As interest in fifth-generation fighters builds in the UAE, a top Royal Air Force officer explained at the show how the Eurofighter Typhoon is already demonstrating how a non-stealthy fighter can integrate with the Lockheed Martin F-35 in contested airspace.
The Typhoon is already equipped to send and receive data with the F-35s on Link 16, a NATO-standard datalink. But Link-16 uses an omnidirectional antenna that is not compatible with the radio – Harris's Multi-function Advanced Data Link (MADL) – that the F-35 uses to communicate with other F-35s while in stealth mode inside contested airspace.
But the Typhoon has already demonstrated the capability to transmit and receive data with the F-35 in training flights and exercises in the USA, says Air Vice-Marshall Gerry Mayhew, air officer commanding for the RAF’s No 1 Group.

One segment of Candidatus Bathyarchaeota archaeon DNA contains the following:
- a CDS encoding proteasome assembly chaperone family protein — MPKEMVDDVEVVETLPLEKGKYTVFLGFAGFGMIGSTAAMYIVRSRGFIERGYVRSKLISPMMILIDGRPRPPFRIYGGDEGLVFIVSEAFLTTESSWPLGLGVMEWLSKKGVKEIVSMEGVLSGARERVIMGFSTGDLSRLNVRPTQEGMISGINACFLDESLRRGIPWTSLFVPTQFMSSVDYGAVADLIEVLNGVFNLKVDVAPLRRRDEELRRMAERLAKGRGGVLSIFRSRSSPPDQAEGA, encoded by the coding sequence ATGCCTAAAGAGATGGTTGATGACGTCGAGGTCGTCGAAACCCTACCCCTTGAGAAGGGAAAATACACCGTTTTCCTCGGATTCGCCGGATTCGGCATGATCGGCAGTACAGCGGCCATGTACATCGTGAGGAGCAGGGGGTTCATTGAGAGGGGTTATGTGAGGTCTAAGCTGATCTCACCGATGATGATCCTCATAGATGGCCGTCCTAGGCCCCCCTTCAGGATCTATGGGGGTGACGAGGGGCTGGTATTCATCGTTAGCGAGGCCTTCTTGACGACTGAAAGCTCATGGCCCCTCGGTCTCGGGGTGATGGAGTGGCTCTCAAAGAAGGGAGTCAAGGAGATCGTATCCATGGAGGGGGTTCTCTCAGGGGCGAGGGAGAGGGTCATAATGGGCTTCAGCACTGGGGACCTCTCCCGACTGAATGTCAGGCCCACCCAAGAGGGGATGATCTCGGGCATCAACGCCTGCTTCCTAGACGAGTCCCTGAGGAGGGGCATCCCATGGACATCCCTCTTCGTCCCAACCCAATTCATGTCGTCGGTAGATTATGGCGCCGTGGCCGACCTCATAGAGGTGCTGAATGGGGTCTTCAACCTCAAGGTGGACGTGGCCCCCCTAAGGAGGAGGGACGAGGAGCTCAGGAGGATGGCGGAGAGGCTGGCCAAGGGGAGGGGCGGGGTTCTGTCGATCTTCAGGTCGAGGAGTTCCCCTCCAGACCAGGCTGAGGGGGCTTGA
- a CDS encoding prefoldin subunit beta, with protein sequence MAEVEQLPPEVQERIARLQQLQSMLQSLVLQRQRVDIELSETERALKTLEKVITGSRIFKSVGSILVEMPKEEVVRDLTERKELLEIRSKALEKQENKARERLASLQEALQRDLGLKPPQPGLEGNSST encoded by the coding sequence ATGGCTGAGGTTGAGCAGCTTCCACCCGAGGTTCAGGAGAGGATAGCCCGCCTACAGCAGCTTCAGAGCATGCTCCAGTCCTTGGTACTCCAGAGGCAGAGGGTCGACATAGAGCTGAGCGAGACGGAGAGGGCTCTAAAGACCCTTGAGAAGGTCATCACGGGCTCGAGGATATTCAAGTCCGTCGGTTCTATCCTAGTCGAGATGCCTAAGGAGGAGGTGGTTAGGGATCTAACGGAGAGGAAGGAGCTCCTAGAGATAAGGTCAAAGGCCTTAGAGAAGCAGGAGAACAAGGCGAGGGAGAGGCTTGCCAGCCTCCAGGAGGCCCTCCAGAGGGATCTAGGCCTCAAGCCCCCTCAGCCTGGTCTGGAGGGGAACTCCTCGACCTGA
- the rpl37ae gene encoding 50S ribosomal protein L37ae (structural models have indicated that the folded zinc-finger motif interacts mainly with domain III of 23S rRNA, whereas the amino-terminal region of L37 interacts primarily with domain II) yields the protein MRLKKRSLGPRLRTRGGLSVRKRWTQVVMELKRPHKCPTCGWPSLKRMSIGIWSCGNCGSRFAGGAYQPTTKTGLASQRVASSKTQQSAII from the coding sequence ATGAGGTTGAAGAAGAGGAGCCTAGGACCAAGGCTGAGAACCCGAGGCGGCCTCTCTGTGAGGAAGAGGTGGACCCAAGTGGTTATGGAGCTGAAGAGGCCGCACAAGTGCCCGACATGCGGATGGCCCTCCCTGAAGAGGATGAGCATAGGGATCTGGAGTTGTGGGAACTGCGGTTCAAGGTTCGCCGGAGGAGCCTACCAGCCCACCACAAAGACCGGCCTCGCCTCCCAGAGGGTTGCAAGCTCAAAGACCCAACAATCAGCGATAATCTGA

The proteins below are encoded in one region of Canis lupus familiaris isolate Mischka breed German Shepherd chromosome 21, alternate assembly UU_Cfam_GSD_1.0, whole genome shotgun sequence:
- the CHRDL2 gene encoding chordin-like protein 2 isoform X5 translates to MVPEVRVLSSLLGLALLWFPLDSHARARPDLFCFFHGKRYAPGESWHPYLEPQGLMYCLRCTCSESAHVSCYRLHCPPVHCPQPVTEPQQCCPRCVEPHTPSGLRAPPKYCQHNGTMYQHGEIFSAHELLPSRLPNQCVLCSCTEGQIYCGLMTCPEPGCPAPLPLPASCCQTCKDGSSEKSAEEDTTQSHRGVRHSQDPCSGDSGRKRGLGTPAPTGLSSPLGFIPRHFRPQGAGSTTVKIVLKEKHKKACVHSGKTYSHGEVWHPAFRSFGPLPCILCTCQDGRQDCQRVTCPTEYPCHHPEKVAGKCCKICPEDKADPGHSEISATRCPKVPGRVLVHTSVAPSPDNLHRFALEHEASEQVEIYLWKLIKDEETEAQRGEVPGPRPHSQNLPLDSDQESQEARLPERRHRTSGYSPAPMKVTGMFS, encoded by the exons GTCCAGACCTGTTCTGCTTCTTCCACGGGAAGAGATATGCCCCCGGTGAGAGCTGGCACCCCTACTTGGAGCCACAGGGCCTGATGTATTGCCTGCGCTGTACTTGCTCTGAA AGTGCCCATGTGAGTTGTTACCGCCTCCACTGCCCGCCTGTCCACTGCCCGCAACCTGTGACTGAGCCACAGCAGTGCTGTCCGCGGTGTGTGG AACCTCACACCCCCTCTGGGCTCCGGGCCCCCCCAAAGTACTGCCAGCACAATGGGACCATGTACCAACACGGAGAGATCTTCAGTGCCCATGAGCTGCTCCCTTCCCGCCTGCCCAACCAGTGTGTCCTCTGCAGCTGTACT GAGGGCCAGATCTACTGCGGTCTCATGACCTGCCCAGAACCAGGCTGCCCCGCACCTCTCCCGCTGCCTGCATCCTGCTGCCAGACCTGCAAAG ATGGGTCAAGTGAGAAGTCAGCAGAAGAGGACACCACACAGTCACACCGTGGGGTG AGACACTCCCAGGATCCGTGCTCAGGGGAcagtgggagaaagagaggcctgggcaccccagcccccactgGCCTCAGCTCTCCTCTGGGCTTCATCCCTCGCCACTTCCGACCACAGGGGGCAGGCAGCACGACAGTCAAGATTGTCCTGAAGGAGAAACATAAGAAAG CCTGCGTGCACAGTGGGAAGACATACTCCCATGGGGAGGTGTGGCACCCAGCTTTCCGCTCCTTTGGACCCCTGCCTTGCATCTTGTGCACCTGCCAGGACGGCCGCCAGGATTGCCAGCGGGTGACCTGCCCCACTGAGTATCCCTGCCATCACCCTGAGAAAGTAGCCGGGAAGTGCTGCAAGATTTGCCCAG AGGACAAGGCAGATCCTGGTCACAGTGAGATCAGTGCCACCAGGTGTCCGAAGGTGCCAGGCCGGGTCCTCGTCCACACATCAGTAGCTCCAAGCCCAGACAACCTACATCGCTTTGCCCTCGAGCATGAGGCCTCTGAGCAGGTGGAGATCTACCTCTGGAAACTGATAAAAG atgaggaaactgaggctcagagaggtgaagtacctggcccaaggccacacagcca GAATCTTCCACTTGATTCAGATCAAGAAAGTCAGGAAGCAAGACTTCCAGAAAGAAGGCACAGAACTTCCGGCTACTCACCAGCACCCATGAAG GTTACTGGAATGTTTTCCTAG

“This is not something we’re dreaming of. This is something we’re doing,” Mayhew says. “We’re already operating fourth- and fifth-gen fighters in exercises in training. This is also using new systems as well as the Link 16 systems.”
Asked to elaborate on the new systems that allow the Typhoon to transmit and receive data with F-35s flying in communications stealth mode, Mayhew declined, saying he could not talk about the technology.
But the public record offers clues about the solution that is referred to by Mayhew. Last February, Northrop Grumman announced that the RAF held an event in the Mojave desert in California called Exercise High Rider.
The exercise included an demonstration called Babel Fish III. An F-35 transmitted data from MADL to a Northrop-designed airborne gateway system, which translated the message into a waveform that could be interpreted by the Link 16 radio on board an RAF GR.4 Tornado.
For all the coverage from the Dubai air show visit our dedicated event page